Samuel Brozina Shares Insight Into Hobby of Dyeing Ukrainian Easter Eggs
Hobby artist, licensed pilot, and foreman Samuel Brozina provides a closer look at his interest in Ukrainian Easter egg decoration.
Both a creative outlet and a relaxing hobby, New Jersey native Samuel Brozina has spent years refining his Ukrainian Easter egg dyeing skills. From learning patience and developing a steady hand to bringing him closer to the roots of the Ukrainian side of his family, Brozina reveals more about the traditional pastime.
“Ukrainian Easter eggs, or pysanka, are eggs decorated with traditional Ukrainian folk designs,” explains Brozina, a local landscaping service foreman from New Jersey, “typically completed using a wax-resist method.”
The word pysanka, he says, comes from the verb pysaty. “Pysaty, in Ukrainian, means ‘to write’ or ‘to inscribe,’” explains the foreman and hobby artist, “as the designs, rather than being simply painted on, are, instead, written or inscribed with beeswax.”
Brozina took up the art as a child and has continued in the years since, subsequently refining his Ukrainian Easter egg dyeing skills. “It remains an Easter tradition,” he adds, “and is something which my father and I continue to thoroughly enjoy each year.”
Decorating each Ukrainian Easter egg or pysanka calls for a number of supplies, including one or more special tools, according to Brozina. “When the egg is dipped in a dye bath, the areas covered by wax do not absorb the color,” he explains. “At the end of several steps of drawing and dyeing, the wax is melted off to reveal the design underneath,” adds the egg dyeing expert.
The eggs, Brozina further explains, as well as other traditional items, are then included in Easter baskets which are later delivered to a local church to be blessed.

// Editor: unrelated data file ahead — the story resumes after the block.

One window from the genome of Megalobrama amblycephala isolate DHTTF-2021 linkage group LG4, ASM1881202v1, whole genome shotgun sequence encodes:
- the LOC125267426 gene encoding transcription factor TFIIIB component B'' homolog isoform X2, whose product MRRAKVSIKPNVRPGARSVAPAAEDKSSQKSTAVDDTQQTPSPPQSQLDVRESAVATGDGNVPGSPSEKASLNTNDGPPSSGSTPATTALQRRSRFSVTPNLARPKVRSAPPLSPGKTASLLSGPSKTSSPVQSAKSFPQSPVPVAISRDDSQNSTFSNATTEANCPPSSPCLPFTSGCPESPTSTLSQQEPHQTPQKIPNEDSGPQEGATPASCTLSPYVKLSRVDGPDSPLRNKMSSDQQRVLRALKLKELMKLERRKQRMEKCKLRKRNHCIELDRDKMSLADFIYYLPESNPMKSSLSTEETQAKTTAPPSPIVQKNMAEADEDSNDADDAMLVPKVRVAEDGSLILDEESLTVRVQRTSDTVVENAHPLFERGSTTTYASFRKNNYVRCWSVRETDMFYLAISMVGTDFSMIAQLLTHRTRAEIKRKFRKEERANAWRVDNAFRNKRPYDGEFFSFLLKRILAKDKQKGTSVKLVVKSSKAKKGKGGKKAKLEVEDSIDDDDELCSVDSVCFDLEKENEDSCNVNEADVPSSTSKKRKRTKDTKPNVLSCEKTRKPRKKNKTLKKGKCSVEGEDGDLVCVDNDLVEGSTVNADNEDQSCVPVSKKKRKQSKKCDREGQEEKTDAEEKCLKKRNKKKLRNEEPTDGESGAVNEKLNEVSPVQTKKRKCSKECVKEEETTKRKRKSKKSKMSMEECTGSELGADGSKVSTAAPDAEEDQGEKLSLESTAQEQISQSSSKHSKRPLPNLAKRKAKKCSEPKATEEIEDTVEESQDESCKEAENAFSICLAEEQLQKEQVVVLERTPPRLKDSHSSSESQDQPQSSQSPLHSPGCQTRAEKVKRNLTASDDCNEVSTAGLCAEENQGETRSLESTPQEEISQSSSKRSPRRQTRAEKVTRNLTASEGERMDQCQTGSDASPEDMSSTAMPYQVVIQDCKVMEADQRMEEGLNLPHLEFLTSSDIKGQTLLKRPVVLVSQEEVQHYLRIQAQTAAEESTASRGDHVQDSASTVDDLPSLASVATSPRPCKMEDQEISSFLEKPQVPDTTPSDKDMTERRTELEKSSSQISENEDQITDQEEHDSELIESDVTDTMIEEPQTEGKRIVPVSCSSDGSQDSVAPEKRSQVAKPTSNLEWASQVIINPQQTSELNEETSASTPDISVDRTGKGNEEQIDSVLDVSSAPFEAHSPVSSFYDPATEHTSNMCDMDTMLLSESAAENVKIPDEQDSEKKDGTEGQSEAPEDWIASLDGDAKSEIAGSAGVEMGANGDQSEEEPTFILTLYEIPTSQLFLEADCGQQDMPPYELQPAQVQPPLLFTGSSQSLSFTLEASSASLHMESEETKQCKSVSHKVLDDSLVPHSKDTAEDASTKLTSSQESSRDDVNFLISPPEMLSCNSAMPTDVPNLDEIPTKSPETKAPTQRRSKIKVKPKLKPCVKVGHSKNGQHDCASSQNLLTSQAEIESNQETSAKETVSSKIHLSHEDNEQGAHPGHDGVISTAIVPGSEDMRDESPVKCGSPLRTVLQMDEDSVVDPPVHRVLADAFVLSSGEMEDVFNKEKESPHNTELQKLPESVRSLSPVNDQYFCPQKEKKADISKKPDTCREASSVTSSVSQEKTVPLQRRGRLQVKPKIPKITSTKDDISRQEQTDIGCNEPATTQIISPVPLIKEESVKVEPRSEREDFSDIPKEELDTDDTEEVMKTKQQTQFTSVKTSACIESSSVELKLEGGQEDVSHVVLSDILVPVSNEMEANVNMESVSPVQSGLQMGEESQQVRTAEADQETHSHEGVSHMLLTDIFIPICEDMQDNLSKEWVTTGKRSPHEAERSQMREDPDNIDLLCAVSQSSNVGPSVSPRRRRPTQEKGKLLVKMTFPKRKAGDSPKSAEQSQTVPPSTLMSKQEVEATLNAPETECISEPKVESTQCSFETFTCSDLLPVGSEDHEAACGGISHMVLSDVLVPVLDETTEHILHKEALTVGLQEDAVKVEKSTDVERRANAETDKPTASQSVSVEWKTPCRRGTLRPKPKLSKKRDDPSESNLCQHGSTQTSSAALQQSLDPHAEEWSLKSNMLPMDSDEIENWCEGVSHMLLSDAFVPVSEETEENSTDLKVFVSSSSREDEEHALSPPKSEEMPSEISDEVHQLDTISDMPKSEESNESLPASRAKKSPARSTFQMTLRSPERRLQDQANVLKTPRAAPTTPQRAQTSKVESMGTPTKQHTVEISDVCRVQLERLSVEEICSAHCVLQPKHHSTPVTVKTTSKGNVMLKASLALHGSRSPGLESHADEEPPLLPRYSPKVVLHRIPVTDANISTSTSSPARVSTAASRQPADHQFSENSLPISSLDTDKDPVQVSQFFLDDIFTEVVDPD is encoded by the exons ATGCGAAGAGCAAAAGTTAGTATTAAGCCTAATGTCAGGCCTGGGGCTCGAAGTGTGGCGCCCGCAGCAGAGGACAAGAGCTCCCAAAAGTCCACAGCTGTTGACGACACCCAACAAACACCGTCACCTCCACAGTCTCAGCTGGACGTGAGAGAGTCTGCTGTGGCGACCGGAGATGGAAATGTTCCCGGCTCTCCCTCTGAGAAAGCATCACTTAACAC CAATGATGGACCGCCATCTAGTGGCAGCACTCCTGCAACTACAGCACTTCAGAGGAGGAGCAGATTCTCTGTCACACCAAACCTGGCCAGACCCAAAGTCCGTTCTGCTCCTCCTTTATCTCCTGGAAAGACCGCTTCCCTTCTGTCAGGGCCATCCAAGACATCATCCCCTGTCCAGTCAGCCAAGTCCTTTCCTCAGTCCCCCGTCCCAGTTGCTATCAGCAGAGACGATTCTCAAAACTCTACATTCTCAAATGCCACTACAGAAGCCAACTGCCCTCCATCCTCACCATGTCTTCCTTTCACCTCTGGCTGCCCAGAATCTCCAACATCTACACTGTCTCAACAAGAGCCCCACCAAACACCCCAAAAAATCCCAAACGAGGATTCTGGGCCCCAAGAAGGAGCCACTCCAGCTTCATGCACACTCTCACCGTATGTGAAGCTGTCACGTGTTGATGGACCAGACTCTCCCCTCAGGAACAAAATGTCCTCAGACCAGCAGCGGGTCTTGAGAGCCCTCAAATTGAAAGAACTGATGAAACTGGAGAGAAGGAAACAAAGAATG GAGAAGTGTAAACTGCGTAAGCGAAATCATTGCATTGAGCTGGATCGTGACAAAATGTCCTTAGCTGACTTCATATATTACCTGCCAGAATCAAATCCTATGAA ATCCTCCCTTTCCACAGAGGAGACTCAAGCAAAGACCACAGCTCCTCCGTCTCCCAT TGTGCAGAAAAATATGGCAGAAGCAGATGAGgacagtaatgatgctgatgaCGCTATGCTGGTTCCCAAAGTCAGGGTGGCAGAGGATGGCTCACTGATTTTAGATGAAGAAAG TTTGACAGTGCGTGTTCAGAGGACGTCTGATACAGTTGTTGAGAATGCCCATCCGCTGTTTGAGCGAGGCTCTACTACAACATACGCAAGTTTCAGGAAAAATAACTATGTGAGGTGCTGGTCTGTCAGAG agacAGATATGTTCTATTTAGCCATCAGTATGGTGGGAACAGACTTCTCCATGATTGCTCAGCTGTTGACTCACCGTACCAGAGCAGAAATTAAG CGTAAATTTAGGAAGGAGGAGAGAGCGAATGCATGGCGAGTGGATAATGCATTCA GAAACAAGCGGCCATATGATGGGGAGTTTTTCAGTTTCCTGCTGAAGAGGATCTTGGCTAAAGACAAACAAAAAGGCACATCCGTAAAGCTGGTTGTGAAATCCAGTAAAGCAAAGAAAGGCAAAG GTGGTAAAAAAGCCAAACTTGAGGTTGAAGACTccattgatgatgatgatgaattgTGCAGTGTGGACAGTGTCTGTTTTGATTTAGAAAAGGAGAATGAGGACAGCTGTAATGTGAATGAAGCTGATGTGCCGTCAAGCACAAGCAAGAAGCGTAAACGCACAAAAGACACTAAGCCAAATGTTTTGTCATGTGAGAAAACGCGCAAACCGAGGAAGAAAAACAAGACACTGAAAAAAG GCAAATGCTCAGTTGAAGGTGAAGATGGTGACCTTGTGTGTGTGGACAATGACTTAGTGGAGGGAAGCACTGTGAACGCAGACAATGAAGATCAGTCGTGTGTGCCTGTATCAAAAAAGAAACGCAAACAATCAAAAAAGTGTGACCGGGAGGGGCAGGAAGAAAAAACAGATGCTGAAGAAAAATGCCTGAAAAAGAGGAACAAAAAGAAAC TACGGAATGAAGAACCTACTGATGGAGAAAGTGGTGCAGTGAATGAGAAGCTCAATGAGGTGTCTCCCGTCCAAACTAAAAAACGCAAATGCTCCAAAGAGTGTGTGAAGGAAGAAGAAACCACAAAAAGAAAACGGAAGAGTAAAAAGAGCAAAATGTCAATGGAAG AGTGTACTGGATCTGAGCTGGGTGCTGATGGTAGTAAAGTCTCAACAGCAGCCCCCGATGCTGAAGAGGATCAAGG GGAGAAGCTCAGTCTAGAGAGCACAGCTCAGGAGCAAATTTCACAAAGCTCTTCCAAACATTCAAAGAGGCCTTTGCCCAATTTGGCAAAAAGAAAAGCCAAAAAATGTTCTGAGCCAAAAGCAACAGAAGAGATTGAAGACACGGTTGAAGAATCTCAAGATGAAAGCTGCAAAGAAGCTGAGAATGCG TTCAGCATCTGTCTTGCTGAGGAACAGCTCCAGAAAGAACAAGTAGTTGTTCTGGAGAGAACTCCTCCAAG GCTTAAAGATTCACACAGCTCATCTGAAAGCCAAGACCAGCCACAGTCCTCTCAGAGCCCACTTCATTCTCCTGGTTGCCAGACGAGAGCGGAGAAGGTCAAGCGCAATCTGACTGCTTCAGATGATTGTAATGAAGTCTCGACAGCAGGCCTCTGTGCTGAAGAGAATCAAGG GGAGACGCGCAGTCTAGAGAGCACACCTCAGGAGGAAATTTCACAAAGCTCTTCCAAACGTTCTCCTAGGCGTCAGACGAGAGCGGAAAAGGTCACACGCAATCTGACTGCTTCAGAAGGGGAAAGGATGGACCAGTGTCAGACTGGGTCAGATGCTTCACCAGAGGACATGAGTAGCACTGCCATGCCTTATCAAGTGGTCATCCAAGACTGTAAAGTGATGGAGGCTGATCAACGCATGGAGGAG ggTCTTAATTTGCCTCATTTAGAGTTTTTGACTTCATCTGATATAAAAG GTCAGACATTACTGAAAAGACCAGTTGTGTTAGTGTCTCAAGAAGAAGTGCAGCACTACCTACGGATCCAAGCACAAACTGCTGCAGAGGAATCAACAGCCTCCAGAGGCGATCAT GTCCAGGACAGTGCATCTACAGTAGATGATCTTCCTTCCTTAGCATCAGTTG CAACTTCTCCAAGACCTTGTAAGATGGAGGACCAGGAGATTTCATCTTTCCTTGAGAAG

Dyeing calls for patience and a steady hand, he says. “While my father sticks with more traditional designs, I like to let my creativity flow, and many of my eggs represent my own personal tastes,” reveals Brozina. A relaxing hobby, dyeing Ukrainian Easter eggs, he believes, also draws him closer to his Ukranian roots.
Samuel Brozina, from Millville, New Jersey, is a graduate of Millville Senior High School, a comprehensive community public high school located in Cumberland County, New Jersey, and Cumberland County College, a nearby public community college, situated in Vineland.
“Cumberland County College has since become Rowan College of South Jersey,” reveals Brozina, “when, in July of this year, a historic merger with Rowan College at Gloucester County marked the first such merger of its kind in New Jersey.”
In addition to his hobby of dyeing Ukrainian Easter eggs, Brozina has long harbored a love of aviation. “I’ve always loved flight and airplanes, and, in particular, World War II warbirds,” he goes on to explain. This subsequently led him to earn his private pilot license, later taking a job at a flight service at Atlantic City International Airport.
“I’m also an active member of my church where I sing bass in the choir,” adds Brozina, wrapping up, “and was, for several years, a keen Revolutionary War reenactor.”